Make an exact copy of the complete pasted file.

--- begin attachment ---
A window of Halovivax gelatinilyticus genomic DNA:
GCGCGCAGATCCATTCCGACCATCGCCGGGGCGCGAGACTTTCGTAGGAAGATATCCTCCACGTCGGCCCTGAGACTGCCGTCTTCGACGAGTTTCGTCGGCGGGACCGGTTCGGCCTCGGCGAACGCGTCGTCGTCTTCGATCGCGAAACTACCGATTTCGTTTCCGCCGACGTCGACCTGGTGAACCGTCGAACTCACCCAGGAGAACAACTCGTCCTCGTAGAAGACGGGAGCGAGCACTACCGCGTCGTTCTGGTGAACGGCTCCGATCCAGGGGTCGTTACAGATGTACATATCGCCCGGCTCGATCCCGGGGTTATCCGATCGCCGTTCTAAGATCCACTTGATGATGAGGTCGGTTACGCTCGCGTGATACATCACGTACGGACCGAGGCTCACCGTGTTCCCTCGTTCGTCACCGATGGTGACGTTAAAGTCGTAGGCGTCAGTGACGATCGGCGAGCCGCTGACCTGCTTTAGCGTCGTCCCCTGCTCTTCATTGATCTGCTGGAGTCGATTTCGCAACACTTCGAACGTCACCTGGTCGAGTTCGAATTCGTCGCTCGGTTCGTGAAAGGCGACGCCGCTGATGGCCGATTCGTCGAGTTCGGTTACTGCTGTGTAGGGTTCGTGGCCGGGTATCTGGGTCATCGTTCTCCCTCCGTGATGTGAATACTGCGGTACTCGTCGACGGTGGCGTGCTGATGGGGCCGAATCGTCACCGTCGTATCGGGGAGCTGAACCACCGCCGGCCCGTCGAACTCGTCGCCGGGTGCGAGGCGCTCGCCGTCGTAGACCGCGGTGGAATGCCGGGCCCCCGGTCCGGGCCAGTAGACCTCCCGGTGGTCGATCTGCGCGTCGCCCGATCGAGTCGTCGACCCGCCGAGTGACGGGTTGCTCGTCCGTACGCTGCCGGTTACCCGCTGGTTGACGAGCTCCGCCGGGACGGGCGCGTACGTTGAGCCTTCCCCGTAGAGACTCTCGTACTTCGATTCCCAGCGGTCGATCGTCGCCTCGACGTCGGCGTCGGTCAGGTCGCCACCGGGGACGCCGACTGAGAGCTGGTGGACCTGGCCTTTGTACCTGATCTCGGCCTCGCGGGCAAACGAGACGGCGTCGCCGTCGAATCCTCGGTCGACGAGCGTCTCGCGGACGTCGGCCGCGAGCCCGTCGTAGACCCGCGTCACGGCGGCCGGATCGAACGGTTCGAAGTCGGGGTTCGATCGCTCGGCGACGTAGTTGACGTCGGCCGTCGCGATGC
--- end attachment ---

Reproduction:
A window of Halovivax gelatinilyticus genomic DNA:
GCGCGCAGATCCATTCCGACCATCGCCGGGGCGCGAGACTTTCGTAGGAAGATATCCTCCACGTCGGCCCTGAGACTGCCGTCTTCGACGAGTTTCGTCGGCGGGACCGGTTCGGCCTCGGCGAACGCGTCGTCGTCTTCGATCGCGAAACTACCGATTTCGTTTCCGCCGACGTCGACCTGGTGAACCGTCGAACTCACCCAGGAGAACAACTCGTCCTCGTAGAAGACGGGAGCGAGCACTACCGCGTCGTTCTGGTGAACGGCTCCGATCCAGGGGTCGTTACAGATGTACATATCGCCCGGCTCGATCCCGGGGTTATCCGATCGCCGTTCTAAGATCCACTTGATGATGAGGTCGGTTACGCTCGCGTGATACATCACGTACGGACCGAGGCTCACCGTGTTCCCTCGTTCGTCACCGATGGTGACGTTAAAGTCGTAGGCGTCAGTGACGATCGGCGAGCCGCTGACCTGCTTTAGCGTCGTCCCCTGCTCTTCATTGATCTGCTGGAGTCGATTTCGCAACACTTCGAACGTCACCTGGTCGAGTTCGAATTCGTCGCTCGGTTCGTGAAAGGCGACGCCGCTGATGGCCGATTCGTCGAGTTCGGTTACTGCTGTGTAGGGTTCGTGGCCGGGTATCTGGGTCATCGTTCTCCCTCCGTGATGTGAATACTGCGGTACTCGTCGACGGTGGCGTGCTGATGGGGCCGAATCGTCACCGTCGTATCGGGGAGCTGAACCACCGCCGGCCCGTCGAACTCGTCGCCGGGTGCGAGGCGCTCGCCGTCGTAGACCGCGGTGGAATGCCGGGCCCCCGGTCCGGGCCAGTAGACCTCCCGGTGGTCGATCTGCGCGTCGCCCGATCGAGTCGTCGACCCGCCGAGTGACGGGTTGCTCGTCCGTACGCTGCCGGTTACCCGCTGGTTGACGAGCTCCGCCGGGACGGGCGCGTACGTTGAGCCTTCCCCGTAGAGACTCTCGTACTTCGATTCCCAGCGGTCGATCGTCGCCTCGACGTCGGCGTCGGTCAGGTCGCCACCGGGGACGCCGACTGAGAGCTGGTGGACCTGGCCTTTGTACCTGATCTCGGCCTCGCGGGCAAACGAGACGGCGTCGCCGTCGAATCCTCGGTCGACGAGCGTCTCGCGGACGTCGGCCGCGAGCCCGTCGTAGACCCGCGTCACGGCGGCCGGATCGAACGGTTCGAAGTCGGGGTTCGATCGCTCGGCGACGTAGTTGACGTCGGCCGTCGCGATGC